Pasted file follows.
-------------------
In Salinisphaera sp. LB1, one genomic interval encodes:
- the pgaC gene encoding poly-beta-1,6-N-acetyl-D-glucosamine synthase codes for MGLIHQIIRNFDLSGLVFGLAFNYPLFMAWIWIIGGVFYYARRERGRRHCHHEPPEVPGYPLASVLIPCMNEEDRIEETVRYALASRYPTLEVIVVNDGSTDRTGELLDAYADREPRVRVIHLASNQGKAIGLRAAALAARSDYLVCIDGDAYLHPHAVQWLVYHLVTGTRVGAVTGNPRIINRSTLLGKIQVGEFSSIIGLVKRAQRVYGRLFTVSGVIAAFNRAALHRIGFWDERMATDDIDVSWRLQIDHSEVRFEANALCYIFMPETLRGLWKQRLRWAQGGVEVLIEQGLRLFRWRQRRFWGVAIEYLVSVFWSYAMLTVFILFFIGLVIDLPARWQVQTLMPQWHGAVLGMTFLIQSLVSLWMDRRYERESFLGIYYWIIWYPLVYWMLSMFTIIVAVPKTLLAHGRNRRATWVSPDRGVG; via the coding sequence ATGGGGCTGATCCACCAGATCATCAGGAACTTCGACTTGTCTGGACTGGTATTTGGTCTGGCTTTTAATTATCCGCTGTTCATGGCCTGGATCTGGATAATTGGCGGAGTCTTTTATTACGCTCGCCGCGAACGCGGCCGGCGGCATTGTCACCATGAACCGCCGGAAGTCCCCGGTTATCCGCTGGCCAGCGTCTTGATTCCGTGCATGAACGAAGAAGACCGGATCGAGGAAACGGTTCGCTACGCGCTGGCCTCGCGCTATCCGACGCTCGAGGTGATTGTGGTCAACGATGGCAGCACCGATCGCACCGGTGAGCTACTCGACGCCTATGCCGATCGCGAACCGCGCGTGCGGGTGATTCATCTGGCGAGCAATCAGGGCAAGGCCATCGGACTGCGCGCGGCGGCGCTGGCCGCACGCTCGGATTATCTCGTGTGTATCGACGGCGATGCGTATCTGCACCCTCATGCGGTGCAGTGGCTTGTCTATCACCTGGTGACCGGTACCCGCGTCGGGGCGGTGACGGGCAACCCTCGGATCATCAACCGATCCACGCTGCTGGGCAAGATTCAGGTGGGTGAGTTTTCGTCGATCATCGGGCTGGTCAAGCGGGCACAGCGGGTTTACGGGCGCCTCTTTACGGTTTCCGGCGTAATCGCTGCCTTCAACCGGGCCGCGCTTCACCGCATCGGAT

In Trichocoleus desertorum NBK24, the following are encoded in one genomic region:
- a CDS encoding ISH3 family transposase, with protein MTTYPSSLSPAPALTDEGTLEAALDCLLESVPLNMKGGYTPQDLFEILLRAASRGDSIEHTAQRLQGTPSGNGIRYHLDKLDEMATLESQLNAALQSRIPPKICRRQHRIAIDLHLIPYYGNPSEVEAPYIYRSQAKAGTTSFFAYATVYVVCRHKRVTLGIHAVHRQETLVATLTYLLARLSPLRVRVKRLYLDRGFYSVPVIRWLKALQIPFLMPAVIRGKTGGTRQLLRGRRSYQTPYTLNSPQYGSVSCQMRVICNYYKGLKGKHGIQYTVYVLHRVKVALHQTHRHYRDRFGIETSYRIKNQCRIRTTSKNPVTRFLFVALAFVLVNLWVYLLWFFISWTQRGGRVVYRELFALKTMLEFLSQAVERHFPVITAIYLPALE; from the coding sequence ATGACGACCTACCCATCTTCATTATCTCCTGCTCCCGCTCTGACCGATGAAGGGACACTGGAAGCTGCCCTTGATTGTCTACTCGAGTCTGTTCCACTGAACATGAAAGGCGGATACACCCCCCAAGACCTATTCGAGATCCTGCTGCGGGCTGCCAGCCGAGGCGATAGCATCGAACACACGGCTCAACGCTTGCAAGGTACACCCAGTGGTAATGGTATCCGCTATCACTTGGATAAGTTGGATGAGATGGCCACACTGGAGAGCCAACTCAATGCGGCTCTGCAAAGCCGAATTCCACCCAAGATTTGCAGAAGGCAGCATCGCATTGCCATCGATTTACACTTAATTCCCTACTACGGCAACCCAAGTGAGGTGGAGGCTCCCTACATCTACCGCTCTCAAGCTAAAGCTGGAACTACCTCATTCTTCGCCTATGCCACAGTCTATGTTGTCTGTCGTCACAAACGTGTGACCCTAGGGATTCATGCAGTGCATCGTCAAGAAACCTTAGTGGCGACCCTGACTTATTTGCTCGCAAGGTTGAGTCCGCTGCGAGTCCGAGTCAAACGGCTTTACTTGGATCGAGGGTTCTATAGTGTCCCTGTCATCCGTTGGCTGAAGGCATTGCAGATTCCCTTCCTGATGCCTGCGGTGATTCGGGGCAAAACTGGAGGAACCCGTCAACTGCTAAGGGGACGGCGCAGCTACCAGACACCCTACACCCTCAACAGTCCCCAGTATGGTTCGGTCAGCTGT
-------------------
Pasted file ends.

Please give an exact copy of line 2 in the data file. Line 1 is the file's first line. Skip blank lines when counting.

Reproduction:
- the pgaC gene encoding poly-beta-1,6-N-acetyl-D-glucosamine synthase codes for MGLIHQIIRNFDLSGLVFGLAFNYPLFMAWIWIIGGVFYYARRERGRRHCHHEPPEVPGYPLASVLIPCMNEEDRIEETVRYALASRYPTLEVIVVNDGSTDRTGELLDAYADREPRVRVIHLASNQGKAIGLRAAALAARSDYLVCIDGDAYLHPHAVQWLVYHLVTGTRVGAVTGNPRIINRSTLLGKIQVGEFSSIIGLVKRAQRVYGRLFTVSGVIAAFNRAALHRIGFWDERMATDDIDVSWRLQIDHSEVRFEANALCYIFMPETLRGLWKQRLRWAQGGVEVLIEQGLRLFRWRQRRFWGVAIEYLVSVFWSYAMLTVFILFFIGLVIDLPARWQVQTLMPQWHGAVLGMTFLIQSLVSLWMDRRYERESFLGIYYWIIWYPLVYWMLSMFTIIVAVPKTLLAHGRNRRATWVSPDRGVG; via the coding sequence ATGGGGCTGATCCACCAGATCATCAGGAACTTCGACTTGTCTGGACTGGTATTTGGTCTGGCTTTTAATTATCCGCTGTTCATGGCCTGGATCTGGATAATTGGCGGAGTCTTTTATTACGCTCGCCGCGAACGCGGCCGGCGGCATTGTCACCATGAACCGCCGGAAGTCCCCGGTTATCCGCTGGCCAGCGTCTTGATTCCGTGCATGAACGAAGAAGACCGGATCGAGGAAACGGTTCGCTACGCGCTGGCCTCGCGCTATCCGACGCTCGAGGTGATTGTGGTCAACGATGGCAGCACCGATCGCACCGGTGAGCTACTCGACGCCTATGCCGATCGCGAACCGCGCGTGCGGGTGATTCATCTGGCGAGCAATCAGGGCAAGGCCATCGGACTGCGCGCGGCGGCGCTGGCCGCACGCTCGGATTATCTCGTGTGTATCGACGGCGATGCGTATCTGCACCCTCATGCGGTGCAGTGGCTTGTCTATCACCTGGTGACCGGTACCCGCGTCGGGGCGGTGACGGGCAACCCTCGGATCATCAACCGATCCACGCTGCTGGGCAAGATTCAGGTGGGTGAGTTTTCGTCGATCATCGGGCTGGTCAAGCGGGCACAGCGGGTTTACGGGCGCCTCTTTACGGTTTCCGGCGTAATCGCTGCCTTCAACCGGGCCGCGCTTCACCGCATCGGAT